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VQA-MHUG: A Gaze Dataset to Study Multimodal Neural Attention in Visual Question Answering

We present VQA-MHUG - a novel 49-participant dataset of multimodal human gaze on both images and questions during visual question answering (VQA) collected using a high-speed eye tracker. We use our dataset to analyze the similarity between human and neural attentive strategies learned by five state-of-the-art VQA models: Modular Co-Attention Network (MCAN) with either grid or region features, Pythia, Bilinear Attention Network (BAN), and the Multimodal Factorized Bilinear Pooling Network (MFB). While prior work has focused on studying the image modality, our analyses show - for the first time - that for all models, higher correlation with human attention on text is a significant predictor of VQA performance. This finding points at a potential for improving VQA performance and, at the same time, calls for further research on neural text attention mechanisms and their integration into architectures for vision and language tasks, including but potentially also beyond VQA.


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1 Introduction

Visual question answering (VQA) has gained popularity as a practically-useful and challenging task at the intersection of natural language processing (NLP) and computer vision (CV) 

Antol.2015. The key challenge in VQA is to develop computational models that are able to reason over questions and images in order to generate answers that are well-grounded in both modalities P.Zhang.2015; agrawal-etal-2016-analyzing; Goyal.2017; Kafle.2019. Attention mechanisms originally introduced in NLP for monomodal language tasks have been successfully applied to multimodal tasks (like VQA) and established a new state of the art Correia.2021_survey; kim2018bilinear; Yu.2019_mcan.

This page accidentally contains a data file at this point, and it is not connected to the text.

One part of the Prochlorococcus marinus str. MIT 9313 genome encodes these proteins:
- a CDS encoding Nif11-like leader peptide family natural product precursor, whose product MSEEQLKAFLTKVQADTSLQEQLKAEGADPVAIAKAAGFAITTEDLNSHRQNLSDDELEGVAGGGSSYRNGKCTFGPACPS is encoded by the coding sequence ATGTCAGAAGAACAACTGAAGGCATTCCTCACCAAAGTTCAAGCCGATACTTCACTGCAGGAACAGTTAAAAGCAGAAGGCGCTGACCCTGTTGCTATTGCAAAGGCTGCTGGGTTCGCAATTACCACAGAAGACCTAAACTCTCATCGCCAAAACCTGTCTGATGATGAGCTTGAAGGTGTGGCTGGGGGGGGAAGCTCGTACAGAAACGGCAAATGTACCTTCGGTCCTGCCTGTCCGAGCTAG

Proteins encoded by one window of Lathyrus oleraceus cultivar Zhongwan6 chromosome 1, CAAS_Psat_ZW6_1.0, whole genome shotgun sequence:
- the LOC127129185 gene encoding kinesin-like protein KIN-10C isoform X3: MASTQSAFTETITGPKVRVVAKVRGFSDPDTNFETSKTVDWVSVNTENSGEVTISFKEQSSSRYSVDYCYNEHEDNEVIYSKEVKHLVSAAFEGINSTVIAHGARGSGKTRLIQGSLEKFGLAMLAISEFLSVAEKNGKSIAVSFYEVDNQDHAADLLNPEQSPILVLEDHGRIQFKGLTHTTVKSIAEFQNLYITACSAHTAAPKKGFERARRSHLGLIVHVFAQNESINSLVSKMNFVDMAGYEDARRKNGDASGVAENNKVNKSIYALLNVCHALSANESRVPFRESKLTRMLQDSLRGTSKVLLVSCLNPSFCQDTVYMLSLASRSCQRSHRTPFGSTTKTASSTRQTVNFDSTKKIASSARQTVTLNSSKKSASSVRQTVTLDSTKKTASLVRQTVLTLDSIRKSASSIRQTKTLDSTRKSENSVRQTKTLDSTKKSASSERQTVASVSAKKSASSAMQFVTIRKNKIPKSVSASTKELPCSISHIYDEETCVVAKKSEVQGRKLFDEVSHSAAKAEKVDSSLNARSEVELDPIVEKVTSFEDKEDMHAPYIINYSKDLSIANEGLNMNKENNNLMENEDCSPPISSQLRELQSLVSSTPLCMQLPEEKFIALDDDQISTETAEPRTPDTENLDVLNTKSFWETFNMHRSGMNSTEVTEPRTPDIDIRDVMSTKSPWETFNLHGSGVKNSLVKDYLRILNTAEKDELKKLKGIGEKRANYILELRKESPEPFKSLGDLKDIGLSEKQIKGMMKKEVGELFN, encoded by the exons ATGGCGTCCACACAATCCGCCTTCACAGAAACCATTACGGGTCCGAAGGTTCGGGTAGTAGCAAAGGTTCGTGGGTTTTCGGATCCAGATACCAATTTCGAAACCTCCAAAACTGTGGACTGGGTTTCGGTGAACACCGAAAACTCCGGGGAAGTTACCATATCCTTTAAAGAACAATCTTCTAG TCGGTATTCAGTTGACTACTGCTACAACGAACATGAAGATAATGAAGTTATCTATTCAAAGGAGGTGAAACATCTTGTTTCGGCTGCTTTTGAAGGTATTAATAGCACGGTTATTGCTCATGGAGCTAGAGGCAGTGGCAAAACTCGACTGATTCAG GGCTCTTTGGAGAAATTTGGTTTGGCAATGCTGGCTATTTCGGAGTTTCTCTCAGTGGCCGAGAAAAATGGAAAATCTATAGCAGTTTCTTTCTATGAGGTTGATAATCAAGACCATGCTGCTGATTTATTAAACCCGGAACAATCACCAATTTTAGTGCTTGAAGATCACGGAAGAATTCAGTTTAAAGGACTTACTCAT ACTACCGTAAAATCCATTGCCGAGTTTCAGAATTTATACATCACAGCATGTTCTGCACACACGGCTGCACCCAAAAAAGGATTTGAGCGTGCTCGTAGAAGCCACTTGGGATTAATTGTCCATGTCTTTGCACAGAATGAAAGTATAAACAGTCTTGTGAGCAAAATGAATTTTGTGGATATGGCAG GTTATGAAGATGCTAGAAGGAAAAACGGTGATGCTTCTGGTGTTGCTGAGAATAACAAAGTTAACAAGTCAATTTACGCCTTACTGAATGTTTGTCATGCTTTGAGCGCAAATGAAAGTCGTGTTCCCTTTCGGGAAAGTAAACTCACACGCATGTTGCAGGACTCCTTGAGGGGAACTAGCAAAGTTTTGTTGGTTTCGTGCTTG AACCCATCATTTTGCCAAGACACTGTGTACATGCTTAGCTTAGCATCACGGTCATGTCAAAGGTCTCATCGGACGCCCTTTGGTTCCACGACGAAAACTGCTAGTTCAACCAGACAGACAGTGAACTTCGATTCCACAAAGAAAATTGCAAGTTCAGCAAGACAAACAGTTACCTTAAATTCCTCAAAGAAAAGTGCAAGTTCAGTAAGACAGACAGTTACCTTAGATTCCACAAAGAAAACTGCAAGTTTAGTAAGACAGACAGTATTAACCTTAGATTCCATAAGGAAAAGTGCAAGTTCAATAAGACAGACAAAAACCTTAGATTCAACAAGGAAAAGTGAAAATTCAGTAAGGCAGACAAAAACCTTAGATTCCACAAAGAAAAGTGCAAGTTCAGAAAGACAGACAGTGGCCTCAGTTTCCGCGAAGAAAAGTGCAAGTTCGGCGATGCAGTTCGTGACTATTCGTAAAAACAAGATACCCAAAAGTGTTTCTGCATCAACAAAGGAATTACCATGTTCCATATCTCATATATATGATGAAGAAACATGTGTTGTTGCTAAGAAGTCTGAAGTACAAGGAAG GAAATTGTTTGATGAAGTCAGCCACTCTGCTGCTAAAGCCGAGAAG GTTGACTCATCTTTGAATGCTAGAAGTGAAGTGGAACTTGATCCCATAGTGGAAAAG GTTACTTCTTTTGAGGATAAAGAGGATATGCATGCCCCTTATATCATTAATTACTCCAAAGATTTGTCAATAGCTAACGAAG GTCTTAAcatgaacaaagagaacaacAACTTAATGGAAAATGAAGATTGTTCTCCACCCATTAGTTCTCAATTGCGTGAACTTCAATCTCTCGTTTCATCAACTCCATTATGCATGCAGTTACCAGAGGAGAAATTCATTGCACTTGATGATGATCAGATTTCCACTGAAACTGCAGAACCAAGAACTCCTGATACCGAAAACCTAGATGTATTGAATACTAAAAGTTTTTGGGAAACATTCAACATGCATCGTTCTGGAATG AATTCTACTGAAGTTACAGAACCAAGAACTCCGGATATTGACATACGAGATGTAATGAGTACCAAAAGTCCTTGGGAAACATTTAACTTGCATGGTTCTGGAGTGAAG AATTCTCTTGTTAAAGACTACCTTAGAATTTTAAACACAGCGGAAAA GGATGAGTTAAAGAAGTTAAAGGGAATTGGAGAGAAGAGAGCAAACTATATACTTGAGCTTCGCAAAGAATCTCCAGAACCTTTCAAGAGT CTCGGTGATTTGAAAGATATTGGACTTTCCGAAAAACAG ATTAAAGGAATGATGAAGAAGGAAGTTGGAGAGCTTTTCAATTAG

These advances have, in turn, triggered research into understanding the reasons for these improvements. A body of work has studied similarities between neural and human attention qiuxia2020understanding; yun2013studying; Das.2016. Models seem to learn very different attention strategies and similarity to human attention might only improve performance for specific model types Sood_2020_Interp. However, although VQA is an inherently multimodal task, all of these analyses have only focused on image attention. The most likely reason for this is that existing datasets only offer mono-modal attention on the image Das.2016; fosco2020much; Chen.2020. In addition, due to the challenges involved in recording human gaze data at scale, prior works have instead used mouse data as a proxy to attention Jiang.2015

. However, mouse data was shown to over-estimate some image areas 

Tavakoli.2017; Das.2016 or to miss relevant background information altogether YusukeSugano.2016; Tavakoli.2017b. As of now, there is no publicly available dataset that offers human gaze data on both the images and questions. This severely impedes further progress in this emerging area of research.

Our work fills this gap by introducing VQA-MHUG – the first dataset of multimodal human gaze on both images and questions in VQA. To collect our dataset, we conducted a 49-participant eye tracking study. We used a commercial, high-speed eye tracker to record gaze data on images and corresponding questions of the VQAv2 validation set. VQA-MHUG contains 11,970 gaze samples for 3,990 question-image pairs, tagged and balanced by reasoning type and difficulty. We ensured a large overlap in question-image pairs with nine other VQA datasets to maximize the usefulness of VQA-MHUG for future multimodal studies on human and neural attention mechanisms. Using our dataset, we conduct detailed analyses of the similarity between human and neural attentive strategies, the latter of which we obtained from five top-performing models in the VQA challenges 2017-2020: Modulated Co-Attention Network (MCAN) with grid or region features, Pythia, Bilinear Attention Network (BAN), and the Multimodal Factorized Bilinear Pooling Network (MFB). These analyses show, for the first time, that correlation with human attention on text is a significant predictor of accuracy for all the studied state-of-the-art VQA models. This suggests a potential for significant performance improvements in VQA by guiding models to "read the questions" more similarly to humans. In summary, our work contributes: